Diminished Affinity for Purine Substrates as a Basis for Gout with Mild Deficiency of Hypoxanthine-Guanine Phosphoribosyltransferase
Deficiency of HGPRT activity is a well-established cause of excessive purine nucleotide and uric acid production. Nevertheless, only a very small proportion of patients with gout or uric-acid stone formation are deficient in this enzyme and, in these patients residual enzyme activity is less than 30% of normal activity (1,2,3). Since routine screening of HGPRT activity has usually been restricted to measurement of the maximal rate of the enzyme reaction determined at saturating substrate concentrations, the possibility remains that significant numbers of patients with functional deficiencies in HGPRT activity exist in whom the enzyme abnormality is minimally, or not at all, expressed as a diminished maximal reaction velocity. The present study, in which HGPRT activity was measured at subsaturating substrate concentrations, was undertaken in order to assess the frequency of occurrence of such variants of HGPRT deficiency. These studies confirm the occurrence of functionally important HGPRT deficiencies which are poorly reflected in the routine screening procedures, and indicate that mutation in substrate binding to the enzyme, though rare, is a definite mechanism of HGPRT deficiency.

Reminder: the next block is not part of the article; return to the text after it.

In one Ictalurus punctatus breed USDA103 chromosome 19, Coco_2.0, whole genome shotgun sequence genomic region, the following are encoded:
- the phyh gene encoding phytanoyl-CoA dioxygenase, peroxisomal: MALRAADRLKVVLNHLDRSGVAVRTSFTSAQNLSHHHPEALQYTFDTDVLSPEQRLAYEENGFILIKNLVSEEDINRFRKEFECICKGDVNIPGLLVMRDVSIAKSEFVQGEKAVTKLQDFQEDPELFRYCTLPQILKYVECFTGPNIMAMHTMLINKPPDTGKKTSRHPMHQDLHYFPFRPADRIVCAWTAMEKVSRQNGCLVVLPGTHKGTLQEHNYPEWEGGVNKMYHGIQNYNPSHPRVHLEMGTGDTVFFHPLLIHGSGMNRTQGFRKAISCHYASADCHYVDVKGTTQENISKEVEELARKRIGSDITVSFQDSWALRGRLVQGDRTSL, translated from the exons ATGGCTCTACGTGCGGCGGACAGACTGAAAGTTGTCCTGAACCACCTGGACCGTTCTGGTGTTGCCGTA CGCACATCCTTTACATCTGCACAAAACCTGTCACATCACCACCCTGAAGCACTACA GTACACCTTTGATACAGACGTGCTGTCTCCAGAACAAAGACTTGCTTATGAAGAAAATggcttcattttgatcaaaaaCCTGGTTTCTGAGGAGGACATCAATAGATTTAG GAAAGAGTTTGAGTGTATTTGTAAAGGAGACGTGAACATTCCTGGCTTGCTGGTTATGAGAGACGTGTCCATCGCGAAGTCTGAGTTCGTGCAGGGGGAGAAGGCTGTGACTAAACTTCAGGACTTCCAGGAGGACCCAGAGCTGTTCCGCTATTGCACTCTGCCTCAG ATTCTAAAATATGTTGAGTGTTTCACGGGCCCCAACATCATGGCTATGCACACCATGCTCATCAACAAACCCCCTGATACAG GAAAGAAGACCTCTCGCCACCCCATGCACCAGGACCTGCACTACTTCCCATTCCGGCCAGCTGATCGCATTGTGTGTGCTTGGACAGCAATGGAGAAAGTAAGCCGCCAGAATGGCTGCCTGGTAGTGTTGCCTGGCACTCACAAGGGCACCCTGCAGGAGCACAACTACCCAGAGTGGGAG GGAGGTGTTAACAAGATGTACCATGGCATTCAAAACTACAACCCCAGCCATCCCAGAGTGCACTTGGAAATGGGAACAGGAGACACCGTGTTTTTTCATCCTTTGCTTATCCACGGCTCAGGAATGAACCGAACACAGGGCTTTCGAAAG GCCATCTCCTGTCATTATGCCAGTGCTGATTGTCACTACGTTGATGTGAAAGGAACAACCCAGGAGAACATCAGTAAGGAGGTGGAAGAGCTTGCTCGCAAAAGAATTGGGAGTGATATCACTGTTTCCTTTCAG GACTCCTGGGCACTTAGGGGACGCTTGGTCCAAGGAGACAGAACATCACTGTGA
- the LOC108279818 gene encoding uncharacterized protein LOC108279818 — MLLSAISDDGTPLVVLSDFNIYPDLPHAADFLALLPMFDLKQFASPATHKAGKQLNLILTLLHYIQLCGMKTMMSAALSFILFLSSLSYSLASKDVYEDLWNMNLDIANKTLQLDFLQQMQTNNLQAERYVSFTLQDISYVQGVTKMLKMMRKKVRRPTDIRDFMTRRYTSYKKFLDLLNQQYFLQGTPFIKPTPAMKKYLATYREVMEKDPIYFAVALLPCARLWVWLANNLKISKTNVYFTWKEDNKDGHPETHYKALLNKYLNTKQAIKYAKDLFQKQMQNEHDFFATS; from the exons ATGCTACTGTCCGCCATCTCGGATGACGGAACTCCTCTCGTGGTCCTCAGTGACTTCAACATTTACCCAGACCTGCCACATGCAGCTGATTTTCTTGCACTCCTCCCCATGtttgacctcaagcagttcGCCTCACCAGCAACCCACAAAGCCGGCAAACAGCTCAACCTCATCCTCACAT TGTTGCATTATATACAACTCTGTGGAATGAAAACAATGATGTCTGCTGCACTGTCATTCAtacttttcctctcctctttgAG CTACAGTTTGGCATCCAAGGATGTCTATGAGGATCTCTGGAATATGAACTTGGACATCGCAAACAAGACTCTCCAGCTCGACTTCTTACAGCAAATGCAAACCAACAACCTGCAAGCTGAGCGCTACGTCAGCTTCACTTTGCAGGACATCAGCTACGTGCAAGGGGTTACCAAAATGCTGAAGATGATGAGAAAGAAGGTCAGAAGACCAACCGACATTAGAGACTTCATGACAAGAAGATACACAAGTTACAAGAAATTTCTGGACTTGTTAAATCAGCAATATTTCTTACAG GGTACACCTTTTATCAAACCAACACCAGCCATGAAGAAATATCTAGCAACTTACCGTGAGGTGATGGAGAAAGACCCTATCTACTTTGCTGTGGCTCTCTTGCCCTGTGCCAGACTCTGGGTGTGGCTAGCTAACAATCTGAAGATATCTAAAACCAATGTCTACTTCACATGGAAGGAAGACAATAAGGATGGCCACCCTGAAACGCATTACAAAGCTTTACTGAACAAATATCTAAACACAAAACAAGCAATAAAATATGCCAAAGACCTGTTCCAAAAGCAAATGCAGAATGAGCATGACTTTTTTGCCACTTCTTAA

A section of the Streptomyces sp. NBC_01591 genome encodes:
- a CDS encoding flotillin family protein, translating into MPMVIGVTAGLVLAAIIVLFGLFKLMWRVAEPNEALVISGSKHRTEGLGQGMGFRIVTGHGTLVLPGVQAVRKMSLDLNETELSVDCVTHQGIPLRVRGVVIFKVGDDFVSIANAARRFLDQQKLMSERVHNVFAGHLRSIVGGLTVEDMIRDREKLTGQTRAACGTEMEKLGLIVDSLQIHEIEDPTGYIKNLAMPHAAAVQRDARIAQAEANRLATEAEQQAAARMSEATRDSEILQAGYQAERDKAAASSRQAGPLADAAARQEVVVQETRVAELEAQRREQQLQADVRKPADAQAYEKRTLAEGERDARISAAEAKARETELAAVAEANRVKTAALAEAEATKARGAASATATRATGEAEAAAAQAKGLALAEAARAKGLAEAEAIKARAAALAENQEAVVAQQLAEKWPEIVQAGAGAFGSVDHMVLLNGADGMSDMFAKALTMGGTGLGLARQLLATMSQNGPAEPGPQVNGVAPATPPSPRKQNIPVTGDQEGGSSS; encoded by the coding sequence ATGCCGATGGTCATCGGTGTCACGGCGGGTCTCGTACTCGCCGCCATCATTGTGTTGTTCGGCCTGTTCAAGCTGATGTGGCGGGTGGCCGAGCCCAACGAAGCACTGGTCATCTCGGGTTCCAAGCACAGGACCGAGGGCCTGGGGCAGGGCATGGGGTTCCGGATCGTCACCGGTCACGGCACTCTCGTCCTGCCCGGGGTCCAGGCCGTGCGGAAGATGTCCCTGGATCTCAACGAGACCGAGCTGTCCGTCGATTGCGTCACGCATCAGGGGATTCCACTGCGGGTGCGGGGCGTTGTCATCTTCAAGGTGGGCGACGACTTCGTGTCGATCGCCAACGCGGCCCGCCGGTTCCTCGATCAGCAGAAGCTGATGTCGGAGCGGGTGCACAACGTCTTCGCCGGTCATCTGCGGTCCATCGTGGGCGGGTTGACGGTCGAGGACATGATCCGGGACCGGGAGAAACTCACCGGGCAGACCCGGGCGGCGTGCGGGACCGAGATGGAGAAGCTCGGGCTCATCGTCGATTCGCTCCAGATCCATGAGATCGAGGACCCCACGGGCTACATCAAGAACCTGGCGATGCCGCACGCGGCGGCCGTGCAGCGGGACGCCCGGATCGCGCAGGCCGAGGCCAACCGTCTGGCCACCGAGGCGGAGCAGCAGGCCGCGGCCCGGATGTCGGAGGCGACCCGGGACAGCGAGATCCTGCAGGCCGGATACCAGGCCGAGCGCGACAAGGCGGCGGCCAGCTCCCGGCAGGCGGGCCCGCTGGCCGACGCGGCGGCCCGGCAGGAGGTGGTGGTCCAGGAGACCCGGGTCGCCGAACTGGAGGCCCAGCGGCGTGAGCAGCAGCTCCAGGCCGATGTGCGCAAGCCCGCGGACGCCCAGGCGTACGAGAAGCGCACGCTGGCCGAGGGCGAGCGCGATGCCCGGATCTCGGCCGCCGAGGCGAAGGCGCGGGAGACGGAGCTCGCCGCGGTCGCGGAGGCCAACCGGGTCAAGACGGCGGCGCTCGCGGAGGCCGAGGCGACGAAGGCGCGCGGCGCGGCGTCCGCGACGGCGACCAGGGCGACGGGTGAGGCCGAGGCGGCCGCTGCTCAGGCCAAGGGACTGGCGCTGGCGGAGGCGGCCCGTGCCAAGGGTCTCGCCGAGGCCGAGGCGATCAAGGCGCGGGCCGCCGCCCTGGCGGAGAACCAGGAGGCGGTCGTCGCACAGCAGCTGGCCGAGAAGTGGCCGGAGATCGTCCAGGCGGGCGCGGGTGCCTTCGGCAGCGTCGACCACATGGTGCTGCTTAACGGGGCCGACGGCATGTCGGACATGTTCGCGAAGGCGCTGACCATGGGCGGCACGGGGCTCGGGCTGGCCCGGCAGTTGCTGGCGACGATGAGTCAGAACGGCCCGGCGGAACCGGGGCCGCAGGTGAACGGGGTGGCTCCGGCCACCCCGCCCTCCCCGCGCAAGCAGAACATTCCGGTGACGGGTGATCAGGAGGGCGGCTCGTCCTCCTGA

KeywordsElectrophoresis Polyacrylamide Adenine Purine Lanthanum
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